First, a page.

BOSTON (AP) — Massachusetts residents have increasingly been going online during the COVID-19 crisis to purchase nearly everything under the sun — including alcohol.
State alcohol regulators have seen a 300% uptick in direct-to-consumer alcohol deliveries throughout the pandemic, state Treasurer Deborah Goldberg said during a virtual hearing on the state budget Tuesday.
Under state law, a direct wine shipper may send up to 12 cases of wine per year to a Massachusetts resident. The signature of a person age 21 years or older is required for delivery.
As treasurer, Goldberg oversees the Alcoholic Beverages Control Commission, which helps enforce the state's liquor laws. This year that has also included enforcing the state's COVID-19 protocols outlined by Gov. Charlie Baker.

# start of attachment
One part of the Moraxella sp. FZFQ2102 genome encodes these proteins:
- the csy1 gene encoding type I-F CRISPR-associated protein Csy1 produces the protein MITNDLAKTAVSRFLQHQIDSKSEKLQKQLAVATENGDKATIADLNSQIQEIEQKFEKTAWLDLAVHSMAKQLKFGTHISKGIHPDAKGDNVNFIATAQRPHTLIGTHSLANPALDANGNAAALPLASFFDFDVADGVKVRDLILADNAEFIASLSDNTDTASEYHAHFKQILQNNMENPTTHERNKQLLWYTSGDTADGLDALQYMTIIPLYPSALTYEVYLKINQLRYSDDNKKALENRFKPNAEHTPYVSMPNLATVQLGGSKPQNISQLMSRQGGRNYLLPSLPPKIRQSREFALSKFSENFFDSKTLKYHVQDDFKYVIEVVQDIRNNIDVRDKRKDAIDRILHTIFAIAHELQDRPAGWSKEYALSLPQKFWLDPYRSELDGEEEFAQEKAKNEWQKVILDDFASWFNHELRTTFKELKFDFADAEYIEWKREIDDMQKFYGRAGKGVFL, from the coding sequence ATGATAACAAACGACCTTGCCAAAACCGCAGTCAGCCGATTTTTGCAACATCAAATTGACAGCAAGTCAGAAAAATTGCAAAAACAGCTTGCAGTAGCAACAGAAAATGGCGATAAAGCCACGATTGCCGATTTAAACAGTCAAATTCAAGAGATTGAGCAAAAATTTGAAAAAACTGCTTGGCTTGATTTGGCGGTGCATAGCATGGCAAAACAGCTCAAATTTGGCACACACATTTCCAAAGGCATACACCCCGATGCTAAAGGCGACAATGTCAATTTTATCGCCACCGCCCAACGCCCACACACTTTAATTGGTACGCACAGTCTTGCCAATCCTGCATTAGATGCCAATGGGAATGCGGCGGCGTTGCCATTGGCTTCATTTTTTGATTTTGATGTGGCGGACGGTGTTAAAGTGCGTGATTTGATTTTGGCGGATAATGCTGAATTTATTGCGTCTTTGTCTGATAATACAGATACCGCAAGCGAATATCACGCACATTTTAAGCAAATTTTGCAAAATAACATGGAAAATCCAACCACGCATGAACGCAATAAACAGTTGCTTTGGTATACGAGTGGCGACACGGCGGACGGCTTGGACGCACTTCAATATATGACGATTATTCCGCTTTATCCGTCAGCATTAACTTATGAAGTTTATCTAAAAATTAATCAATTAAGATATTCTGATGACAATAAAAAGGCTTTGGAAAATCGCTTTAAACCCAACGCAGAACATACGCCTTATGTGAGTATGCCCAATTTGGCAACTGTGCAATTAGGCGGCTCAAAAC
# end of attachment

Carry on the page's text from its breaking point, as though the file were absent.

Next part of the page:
Since last August, inspectors visited more than 21,000 licensed alcohol businesses in Massachusetts and found 98% in compliance with Baker's pandemic-related executive orders, Goldberg said.
The Democrat also oversees the state lottery, which she said took a hit during the early months of the pandemic.
Overall sales in the months of March, April, and May last year fell by a combined $244 million compared to the same period in 2019.
"Since then, our revenues have stabilized and improved," said Goldberg, who has revised the lottery's 2021 fiscal year net profit projection from $940 million to $985 million.
Goldberg also said that the use of contactless payment options have soared during the pandemic and the lottery also needs to have the flexibility to expand cashless transactions.
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